Ex-Harding star, New York Knick Charles Smith remains involved in basketball

NEW HAVEN — It’s been nearly a quarter century since Charles Smith retired from the NBA, but he remains in touch with the sport.

He works with former and current NBA players on their financial future. Smith helped create the NBPA Foundation, a non-profit organization to support retired players in need.

“It definitely seems so long (in retirement). I work with a lot of current players. I talk to them about life and finance and help their agents. I stay in the game in different ways. I’m more or less doing my own thing,” Smith said. “They always say. “The moment you understand the game, you’re out of the game.” It’s really about information. Even if athletes don’t do the right things financially when they’re young, like a lot of kids do, it’s still up to their reps, their agents, their managers to make sure they’re not only getting the right information , but also that they structure their life in the right way so that they do not have problems in the future.

Smith, who played for the Los Angeles Clippers, New York Knicks and San Antonio Spurs, has a son at his alma mater, the University of Pittsburgh, and still keeps in touch with his high school coach nearly four decades later. having dominated the MBIAC while wearing a Presidents Harding uniform.

He lives in New Jersey – declined to say exactly where. Smith still has “family from all over the city of Bridgeport. I bring him back quite often. He even occasionally watches a high school game.

Returning to Bridgeport after visiting his mother, who lives in Middletown, he attended part of the Wilbur Cross-Hillhouse match on January 20. In the age of COVID-19, the 6-foot-10 Smith was able to slip in and out of the Floyd Little Athletic Center without anyone recognizing him.

Smith always tries to watch rivalry games, whether it’s the NBA, college basketball, or, in this case, the high school game.

“It’s interesting to watch these games and these guards coming up in threes from here,” Smith said, pointing to a spot way beyond the high school 3-point line. “The NBA has always had an impact on college and high school play. They shoot from so far, some guys, you look at the mechanics of their shots, they’re not even ready to do that.

“Even when I watch this game, I’m looking for a kid who can dominate both sides of the pitch for even a minute. You want the kids to play every play as if it’s their last play. … When you see a kid who’s got it you know he’s got it you can see he’s sticking out throughout the game you don’t see a kid stand up and play both sides if they did , they would be noticeable.

After a dominant career at Harding — named a Parade All-American in his senior season in 1984 — Smith moved to Pittsburgh. The Panthers were nationally ranked at this time, with Smith playing alongside Jerome Lane and Sean Miller. Smith was the Big East Conference Player of the Year in 1988. He also played for the United States in the 1988 Olympics.

Smith was selected third overall in the 1988 NBA Draft by the Philadelphia 76ers. He was immediately traded to the Clippers, where he spent four seasons. Smith was then traded to the Knicks, who reached the NBA Finals in 1994 under Pat Riley. Smith said he learned several injuries from Riley’s life.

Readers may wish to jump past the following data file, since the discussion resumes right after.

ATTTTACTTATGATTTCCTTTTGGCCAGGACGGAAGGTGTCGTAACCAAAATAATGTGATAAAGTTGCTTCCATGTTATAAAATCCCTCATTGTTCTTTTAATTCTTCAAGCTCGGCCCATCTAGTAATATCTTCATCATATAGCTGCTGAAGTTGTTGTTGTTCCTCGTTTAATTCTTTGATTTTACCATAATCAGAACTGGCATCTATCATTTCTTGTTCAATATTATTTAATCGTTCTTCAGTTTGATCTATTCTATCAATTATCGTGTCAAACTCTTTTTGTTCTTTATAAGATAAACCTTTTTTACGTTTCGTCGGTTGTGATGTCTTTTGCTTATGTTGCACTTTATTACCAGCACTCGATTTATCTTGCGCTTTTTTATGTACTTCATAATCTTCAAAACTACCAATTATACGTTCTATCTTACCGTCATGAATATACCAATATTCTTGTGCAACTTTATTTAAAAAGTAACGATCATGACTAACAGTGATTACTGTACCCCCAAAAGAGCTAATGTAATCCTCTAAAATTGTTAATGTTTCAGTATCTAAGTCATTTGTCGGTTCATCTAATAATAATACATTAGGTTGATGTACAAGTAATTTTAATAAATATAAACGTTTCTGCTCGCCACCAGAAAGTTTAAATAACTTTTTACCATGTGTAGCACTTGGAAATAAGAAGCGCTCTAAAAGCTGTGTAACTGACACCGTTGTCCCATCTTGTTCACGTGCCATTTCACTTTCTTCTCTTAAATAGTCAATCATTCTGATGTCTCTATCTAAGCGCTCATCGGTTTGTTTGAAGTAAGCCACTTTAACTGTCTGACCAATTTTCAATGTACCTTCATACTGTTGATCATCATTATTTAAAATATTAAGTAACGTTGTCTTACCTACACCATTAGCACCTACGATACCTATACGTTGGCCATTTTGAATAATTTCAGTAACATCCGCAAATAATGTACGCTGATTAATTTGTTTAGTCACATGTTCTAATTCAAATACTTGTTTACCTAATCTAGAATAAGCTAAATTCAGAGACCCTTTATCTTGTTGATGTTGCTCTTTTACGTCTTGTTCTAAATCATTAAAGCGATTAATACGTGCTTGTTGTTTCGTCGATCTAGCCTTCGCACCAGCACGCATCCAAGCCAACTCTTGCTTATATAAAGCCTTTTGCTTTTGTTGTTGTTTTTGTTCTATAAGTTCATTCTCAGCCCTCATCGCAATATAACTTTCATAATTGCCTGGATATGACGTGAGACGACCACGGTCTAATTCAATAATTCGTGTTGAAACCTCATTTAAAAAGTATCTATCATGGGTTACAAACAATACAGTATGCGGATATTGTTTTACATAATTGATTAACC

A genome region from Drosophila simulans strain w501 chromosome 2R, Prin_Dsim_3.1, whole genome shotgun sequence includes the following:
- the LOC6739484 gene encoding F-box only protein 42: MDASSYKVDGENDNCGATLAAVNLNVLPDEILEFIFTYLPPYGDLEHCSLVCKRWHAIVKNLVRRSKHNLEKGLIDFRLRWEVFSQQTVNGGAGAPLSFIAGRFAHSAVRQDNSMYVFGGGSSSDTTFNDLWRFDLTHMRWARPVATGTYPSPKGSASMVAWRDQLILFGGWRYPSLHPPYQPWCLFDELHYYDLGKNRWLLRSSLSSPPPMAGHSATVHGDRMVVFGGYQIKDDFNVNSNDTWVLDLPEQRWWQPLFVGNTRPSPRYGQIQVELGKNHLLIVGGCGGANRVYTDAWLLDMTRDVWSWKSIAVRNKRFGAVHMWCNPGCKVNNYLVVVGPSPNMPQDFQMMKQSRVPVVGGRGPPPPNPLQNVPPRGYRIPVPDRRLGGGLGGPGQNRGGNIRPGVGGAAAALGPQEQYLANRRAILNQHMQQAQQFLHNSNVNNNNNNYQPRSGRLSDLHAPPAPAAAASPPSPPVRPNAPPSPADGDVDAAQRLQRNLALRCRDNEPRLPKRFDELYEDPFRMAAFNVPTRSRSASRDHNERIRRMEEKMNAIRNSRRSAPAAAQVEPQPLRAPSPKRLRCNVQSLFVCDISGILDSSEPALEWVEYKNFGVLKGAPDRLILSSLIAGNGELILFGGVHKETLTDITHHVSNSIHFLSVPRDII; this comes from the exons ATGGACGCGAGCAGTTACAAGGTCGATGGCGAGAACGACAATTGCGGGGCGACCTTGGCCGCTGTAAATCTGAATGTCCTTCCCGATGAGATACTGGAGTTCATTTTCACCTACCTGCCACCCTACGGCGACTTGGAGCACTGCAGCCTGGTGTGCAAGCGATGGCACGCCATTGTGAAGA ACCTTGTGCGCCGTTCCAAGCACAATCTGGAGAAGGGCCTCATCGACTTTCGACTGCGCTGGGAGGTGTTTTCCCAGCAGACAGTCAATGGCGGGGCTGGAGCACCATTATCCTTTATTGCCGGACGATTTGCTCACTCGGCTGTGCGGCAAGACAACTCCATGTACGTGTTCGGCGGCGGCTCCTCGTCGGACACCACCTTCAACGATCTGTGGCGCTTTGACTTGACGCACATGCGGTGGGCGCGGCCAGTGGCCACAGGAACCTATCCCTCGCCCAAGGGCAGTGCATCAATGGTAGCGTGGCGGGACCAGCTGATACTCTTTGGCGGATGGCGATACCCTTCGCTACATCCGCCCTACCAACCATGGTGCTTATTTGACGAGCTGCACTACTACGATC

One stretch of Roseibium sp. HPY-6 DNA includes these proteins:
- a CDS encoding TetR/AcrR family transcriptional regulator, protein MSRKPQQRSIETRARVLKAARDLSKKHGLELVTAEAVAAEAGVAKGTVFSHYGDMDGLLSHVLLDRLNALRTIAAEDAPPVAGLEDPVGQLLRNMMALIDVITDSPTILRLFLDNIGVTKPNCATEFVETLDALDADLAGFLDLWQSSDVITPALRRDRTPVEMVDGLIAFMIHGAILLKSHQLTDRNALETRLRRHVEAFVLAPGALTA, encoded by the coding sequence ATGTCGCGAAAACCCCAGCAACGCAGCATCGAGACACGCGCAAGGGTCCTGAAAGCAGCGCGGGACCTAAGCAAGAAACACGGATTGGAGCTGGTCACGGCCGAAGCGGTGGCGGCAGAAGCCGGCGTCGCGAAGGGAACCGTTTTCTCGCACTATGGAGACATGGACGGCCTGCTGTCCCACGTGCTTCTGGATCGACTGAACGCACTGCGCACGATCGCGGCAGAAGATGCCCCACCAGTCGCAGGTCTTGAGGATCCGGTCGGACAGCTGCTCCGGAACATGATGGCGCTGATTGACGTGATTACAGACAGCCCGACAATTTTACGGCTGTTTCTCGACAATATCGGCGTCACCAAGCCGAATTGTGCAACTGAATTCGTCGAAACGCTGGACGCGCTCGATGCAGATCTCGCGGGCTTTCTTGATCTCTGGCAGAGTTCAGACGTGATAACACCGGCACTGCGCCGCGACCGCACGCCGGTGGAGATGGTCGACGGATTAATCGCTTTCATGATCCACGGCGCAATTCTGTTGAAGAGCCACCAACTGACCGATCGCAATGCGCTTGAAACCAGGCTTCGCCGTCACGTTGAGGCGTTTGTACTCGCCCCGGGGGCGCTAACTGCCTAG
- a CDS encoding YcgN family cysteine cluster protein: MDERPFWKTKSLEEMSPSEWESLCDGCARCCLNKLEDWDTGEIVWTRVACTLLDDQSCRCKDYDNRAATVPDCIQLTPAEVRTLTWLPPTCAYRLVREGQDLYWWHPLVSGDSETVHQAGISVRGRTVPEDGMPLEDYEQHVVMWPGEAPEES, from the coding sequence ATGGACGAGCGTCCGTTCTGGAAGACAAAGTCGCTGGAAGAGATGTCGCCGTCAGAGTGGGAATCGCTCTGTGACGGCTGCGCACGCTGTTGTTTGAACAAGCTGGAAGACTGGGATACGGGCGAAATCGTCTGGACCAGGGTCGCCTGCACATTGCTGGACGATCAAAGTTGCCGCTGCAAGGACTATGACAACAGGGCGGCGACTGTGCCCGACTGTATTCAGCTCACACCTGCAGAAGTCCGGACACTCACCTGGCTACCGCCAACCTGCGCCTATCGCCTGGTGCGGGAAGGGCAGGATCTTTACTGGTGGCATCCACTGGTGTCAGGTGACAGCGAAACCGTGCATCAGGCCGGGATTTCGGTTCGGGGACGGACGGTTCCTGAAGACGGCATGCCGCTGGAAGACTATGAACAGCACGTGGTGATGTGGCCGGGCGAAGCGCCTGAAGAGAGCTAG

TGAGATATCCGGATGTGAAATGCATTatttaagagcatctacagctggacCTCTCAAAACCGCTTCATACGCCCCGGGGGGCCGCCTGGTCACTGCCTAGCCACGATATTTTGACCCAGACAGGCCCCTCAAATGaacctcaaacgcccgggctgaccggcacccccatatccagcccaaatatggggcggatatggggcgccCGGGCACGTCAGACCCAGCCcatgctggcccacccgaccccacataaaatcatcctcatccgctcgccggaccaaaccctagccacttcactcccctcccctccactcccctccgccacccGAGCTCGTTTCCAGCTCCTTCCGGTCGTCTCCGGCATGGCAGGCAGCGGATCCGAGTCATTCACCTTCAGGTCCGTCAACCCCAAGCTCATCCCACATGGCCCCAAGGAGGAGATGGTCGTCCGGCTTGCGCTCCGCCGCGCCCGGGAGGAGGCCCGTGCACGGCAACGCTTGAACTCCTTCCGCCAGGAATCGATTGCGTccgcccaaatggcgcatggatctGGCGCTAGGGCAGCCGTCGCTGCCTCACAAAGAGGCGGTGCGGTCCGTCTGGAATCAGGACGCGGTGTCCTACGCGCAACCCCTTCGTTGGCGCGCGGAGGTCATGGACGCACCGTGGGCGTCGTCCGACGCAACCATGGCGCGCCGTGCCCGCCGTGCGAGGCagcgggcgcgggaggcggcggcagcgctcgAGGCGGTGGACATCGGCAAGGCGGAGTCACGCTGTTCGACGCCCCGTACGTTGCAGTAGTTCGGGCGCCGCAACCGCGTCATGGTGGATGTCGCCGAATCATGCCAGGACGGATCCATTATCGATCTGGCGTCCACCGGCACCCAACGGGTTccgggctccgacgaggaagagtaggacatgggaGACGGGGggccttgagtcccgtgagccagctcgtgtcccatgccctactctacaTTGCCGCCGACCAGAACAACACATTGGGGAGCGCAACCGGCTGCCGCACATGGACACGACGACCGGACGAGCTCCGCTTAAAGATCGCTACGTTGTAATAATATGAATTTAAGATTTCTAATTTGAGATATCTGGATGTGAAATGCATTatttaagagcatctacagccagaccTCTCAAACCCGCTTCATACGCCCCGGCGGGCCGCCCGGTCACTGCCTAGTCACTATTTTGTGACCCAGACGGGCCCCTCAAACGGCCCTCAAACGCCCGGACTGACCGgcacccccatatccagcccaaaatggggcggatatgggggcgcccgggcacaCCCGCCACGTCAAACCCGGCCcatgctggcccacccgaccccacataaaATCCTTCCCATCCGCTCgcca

“Pat had his ways. He was an excellent X and Os type trainer. He always had different ways of bringing the team together,” Smith said.

He recalled when the Knicks flew to Utah to play the Jazz amid a short losing streak. Riley diverted the team’s plane to Reno, Nevada, and gave each player some money to play with.

“I am not a player. Everything I had was in my pocket the next morning, I didn’t spend a penny. I like eating more than playing,” Smith said. “There was another time when we were in trouble. We were heading to practice and (the team) went to the movies instead. It was cool. We did little bonding things.

A book titled “Blood in the Garden: The Flagrant History of the New York Knicks” was recently released, detailing the Knicks during the Riley years. Smith said he had heard of the book, but said he had not been interviewed by author Chris Herring.

Smith’s tenure with the Knicks ended in 1996. He ended his playing days with the Spurs.

Smith said he remains in contact with former teammate John Starks, among others. He stays in touch with Lane and he’s still connected to Pitt because his son, Chayce, is a walk-on there (Chayce is missing this season due to injury, his father said)

He keeps in touch with Bill Dixon, the assistant manager of New Haven Parks and Recreation. They were friends growing up in Bridgeport. And he keeps in touch with his former Harding trainer, Charlie Bentley, who now lives outside of Atlanta.

“People did things here and there, but there was never a real ceremony to honor his success and what he did for so many young men during his tenure there,” Smith said. Bentley retired in 2011 with 651 wins and nine state championships in 34 seasons.

If asked what kind of advice would Smith give to children who want to continue playing while continuing their education?

“Kids from Wilbur Cross, Harding, Bassick or Hillhouse, you can always go to Yale or Harvard,” Smith said. “The education is there. You must take it. You have to eliminate all distractions around you and get the education, but it’s there. … Ultimately, it’s who you are all the time, what you want to do in life and what you want out of it because it’s there for you.

joseph.morelli@hearstmediact.com; @nhrJoeMorelli

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